Topolinski Group | Research
The Topolinski group bridges several fields of psychology in investigating the underlying mechanisms of spontaneous judgments, drawing both on social psychological and cognitive theorizing and method. We investigate the impact of processing efficiency (fluency) and affective states on intuitive judgments, stereotyping, semantic priming, creativity, and humor. Furthermore, we investigate sensorimotor influences on preference, social impression formation, implicit and explicit memory, as well as consumer choices, branding, and aesthetics.
NRW Grant / Nachwuchsforschungsgruppen.NRW 2015 - 2021
In our fast-paced information society we need to evaluate safety and trustworthiness intuitively on a regular basis. In the NRW-Nachwuchsforschungsgruppe Digital Trust led by the social psychologist Sascha Topolinski, psychologists and behavioral economists jointly address the mechanisms behind intuitive trust building with regard to online interactions and transactions as well as with regard to professionals whose daily business requires intuitive evaluations of trustworthiness (e.g., judges).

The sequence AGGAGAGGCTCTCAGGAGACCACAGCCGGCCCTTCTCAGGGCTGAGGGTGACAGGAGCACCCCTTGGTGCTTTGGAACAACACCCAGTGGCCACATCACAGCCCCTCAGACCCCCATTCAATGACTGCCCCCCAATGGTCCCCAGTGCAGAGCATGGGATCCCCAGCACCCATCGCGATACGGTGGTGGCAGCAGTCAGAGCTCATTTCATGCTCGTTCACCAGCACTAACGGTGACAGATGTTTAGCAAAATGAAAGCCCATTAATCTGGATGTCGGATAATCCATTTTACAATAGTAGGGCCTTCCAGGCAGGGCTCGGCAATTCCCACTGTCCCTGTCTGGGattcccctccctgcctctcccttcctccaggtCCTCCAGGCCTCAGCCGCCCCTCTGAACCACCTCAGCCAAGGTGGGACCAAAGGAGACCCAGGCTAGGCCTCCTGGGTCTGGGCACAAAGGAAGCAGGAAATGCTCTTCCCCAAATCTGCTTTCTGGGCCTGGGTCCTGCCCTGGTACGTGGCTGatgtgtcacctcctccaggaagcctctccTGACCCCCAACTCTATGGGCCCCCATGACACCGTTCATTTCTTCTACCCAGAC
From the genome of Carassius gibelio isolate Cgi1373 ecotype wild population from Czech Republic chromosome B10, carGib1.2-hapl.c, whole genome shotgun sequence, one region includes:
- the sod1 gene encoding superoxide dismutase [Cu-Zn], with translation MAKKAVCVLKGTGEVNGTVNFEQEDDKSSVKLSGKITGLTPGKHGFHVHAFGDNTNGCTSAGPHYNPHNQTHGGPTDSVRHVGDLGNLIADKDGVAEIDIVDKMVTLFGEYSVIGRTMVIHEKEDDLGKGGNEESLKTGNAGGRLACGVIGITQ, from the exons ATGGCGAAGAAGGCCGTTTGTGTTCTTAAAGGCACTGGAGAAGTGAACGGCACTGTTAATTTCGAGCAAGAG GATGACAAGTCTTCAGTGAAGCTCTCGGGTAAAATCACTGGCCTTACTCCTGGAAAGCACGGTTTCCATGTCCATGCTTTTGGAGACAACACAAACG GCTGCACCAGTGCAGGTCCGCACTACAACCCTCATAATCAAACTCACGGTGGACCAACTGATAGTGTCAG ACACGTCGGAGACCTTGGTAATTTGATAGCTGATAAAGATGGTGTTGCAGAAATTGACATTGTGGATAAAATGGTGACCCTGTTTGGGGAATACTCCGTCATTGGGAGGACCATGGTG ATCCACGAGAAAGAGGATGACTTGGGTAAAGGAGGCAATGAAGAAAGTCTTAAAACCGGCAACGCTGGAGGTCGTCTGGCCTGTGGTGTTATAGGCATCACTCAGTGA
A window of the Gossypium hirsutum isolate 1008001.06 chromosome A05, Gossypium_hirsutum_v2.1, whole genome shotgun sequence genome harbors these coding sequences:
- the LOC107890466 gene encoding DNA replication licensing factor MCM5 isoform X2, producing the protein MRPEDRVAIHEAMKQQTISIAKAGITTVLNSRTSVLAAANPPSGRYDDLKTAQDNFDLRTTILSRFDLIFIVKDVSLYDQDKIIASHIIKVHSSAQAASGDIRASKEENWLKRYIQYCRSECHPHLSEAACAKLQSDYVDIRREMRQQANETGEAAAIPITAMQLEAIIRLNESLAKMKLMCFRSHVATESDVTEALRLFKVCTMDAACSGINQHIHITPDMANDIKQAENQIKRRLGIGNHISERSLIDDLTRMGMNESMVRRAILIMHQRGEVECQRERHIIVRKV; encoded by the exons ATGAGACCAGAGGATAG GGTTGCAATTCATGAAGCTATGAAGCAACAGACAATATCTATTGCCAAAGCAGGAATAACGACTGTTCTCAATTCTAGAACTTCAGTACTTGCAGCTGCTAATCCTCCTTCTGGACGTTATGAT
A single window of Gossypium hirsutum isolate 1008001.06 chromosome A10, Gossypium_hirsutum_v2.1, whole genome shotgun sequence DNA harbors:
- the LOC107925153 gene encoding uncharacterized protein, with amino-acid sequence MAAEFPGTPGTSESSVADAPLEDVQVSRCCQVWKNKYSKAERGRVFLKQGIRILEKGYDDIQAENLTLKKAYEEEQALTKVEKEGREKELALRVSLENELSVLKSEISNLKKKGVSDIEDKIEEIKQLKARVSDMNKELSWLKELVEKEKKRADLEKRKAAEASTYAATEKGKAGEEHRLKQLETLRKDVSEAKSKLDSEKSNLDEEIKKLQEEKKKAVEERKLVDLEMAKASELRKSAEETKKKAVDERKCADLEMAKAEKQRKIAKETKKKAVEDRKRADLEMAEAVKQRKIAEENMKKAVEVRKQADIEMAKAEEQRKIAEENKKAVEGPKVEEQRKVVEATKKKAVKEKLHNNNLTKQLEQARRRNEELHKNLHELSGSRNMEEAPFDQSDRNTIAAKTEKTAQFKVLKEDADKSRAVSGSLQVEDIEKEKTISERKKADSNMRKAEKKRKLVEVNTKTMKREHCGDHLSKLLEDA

Having in mind the crucial societal challenges identified by the German Federal Government in 2014 – Digital economy, digital knowledge, online public services, media competence and digital safety – our 6-year-program focuses on eCommerce and related digital transactions. While the online market is growing in an accelerating manner, the rate of cyber-crime is reaching a new high as well. Research in economics has already identified trust as one of the key variables that influence online transactions, with stronger effects on consumer behavior than the effect of pricing of a product. The internet provides a seemingly endless stream of (often interchangeable) information that exceeds the capacity of what we can process. Empirical research shows that this informational overload leads to more heuristic, intuitive decisions in online compared to non-digital interactions, and that especially trustworthiness is estimated in a very intuitive manner.
Therefore, our aim is first to identify and test psychological mechanisms from fundamental research that are known to influence intuitive feelings of trust, such as the fluency with which information is processed, the speed with which information is provided in digital environments, and individuals’ mood states. In a second stage of the project, we intend to identify potential moderators of intuition and trust and derive measures to train intuition and thereby improve intuitive decisions. To achieve these goals, we will work closely together with distinguished social, forensic, and media psychologists.